"Rudy" (1993) is one of those stories that could only be told about an institution like Notre Dame University. If anybody tried to make a film about a scrub trying to make the varsity at UCLA or Nebraska, they would never get it off the ground. As it is, Rudy Ruettiger had his share of troubles pitching the true tale of his appearance in Notre Dame's final 1975 game to Hollywood.
"I had an appointment with a producer," Ruettiger recalls, "but he didn't show up at the appointed time and place. I was in Santa Monica, and I knew he lived nearby, so I asked the postman if he knew this guy."
Ruettiger looks enough like the Midwestern rube he has been portrayed as than the sort of city psychopath the mailman might have suspected him to be, because he sent him right to the guy's house. The producer tried to fend Rudy off by telling him he was not a Notre Dame fan, but it ended up at Orion Pictures anyway, and was released just as the 1993 college football season was getting underway. Notre Dame coach Lou Holtz actually was threatened with N.C.A.A. penalties because he showed a bootleg copy to his players prior to the opener, trying to inspire the boys a la Knute Rockne. The infraction was providing entertainment to his team not available to the rest of the student body (somebody ought to go on a secret mission to Shawnnee Mission, Kansas and do a demolition of this near-useless organization). Anyway, it worked that day and most days in '93, as the Irish came within one loss to Boston College of the National Championship, but that is a different Irish tale. Despite a pretty good reception, the movie did not save Orion from folding up its operation about a year later.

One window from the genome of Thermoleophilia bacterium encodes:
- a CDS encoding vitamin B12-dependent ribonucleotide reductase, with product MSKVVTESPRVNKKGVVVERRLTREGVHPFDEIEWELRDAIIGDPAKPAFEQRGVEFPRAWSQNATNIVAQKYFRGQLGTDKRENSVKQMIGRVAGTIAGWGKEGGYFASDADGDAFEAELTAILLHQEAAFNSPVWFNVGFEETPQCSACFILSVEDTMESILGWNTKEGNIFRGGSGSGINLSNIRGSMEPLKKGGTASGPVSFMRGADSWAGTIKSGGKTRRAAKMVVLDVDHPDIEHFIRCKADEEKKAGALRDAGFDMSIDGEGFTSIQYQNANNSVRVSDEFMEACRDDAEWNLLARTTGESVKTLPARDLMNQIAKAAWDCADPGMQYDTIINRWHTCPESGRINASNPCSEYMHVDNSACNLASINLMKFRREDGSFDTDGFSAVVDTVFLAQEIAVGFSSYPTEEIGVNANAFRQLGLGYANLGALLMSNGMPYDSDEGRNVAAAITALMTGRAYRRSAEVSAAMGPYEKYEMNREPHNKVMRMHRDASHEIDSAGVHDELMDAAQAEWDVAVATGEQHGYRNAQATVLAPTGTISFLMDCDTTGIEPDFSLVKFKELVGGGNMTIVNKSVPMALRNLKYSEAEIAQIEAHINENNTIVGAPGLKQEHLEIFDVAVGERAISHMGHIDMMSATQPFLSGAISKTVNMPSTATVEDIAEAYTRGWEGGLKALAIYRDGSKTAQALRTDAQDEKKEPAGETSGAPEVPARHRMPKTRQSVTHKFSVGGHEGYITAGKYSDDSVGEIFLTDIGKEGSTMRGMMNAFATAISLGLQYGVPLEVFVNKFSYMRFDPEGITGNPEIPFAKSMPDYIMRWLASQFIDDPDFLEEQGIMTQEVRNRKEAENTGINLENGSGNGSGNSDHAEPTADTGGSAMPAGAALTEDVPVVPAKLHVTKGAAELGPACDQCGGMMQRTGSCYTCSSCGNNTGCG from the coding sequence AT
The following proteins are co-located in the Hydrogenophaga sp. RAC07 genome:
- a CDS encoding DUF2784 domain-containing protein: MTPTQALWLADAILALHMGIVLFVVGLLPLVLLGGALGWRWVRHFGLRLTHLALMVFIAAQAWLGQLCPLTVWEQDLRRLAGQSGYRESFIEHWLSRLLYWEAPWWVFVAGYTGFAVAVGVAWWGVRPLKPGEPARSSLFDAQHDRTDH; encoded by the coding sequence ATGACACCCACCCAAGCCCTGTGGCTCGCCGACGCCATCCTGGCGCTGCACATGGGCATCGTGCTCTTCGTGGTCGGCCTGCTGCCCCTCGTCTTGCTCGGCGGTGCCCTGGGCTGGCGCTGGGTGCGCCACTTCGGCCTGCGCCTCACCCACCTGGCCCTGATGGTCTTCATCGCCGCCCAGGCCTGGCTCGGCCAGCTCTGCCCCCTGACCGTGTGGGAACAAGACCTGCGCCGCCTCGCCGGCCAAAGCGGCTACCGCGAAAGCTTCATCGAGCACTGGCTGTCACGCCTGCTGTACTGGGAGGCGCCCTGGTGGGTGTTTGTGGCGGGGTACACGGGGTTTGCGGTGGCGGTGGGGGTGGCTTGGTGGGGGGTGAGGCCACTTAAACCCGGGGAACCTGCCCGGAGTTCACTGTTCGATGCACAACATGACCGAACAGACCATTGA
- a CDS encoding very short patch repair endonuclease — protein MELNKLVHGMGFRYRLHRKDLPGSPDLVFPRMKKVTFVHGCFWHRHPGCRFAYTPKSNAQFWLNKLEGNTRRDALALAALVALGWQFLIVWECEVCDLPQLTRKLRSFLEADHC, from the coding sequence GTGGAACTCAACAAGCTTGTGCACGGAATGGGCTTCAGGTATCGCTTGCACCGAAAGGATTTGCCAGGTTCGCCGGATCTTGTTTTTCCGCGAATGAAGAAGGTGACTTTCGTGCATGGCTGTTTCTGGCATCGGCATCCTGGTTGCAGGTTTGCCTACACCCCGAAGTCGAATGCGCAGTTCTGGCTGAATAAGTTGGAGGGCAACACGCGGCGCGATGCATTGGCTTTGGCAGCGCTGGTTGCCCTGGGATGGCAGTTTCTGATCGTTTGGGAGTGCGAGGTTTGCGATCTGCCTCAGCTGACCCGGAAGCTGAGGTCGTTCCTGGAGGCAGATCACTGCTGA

Patty Duke's son, Sean Astin (remember him in "Like Father, Like Son" with Dudley Moore and Kirk Cameron?) stars as a blue-collar kid from a blue-collar family. He is a poor student, and a below-average high school football player despite his very best efforts. Upon graduation he goes to work in the steel mill just like everybody who ever lived in his home town, yet still clings to the fantasy of going to play ball in South Bend. Everybody scoffs at his craziness except his best buddy, who considers Rudy's goal quite within reach.
When that buddy is killed in a mill accident, Rudy realizes it is now or never. Despite being closer to graduation than freshman age, he journeys to South Bend, is met by many obstacles and a kindly priest, enrolls in a junior college and makes good enough grades to get into N.D.
Once there, he tries out for the football team, is kept around for four years as a "tackling dummy," but due to his popularity on the team and among the student body, new coach Dan Devine fulfills old coach Ara Parseghian's promise to let him play a few minutes. Rudy even makes a tackle during garbage time of a game against Michigan State.
Director David Anspaugh ("Hoosiers") focuses on the character development of Angelo Pizzo's screenplay. The story is predictable (being true it was not easy to hide), but that matters less than Astin's inspired gullibility. Charles Dutton is terrific as the stadium groundskeeper, and Ned Beatty is great as his dad.
Look, if you hate Notre Dame, this film will probably make you sick, but if you can at least tolerate the mythology for a couple hours, "Rudy" is one of the better sports movies of recent years.
Causes Steven Travers Supports
Conservative, Christian, USC, American patriotism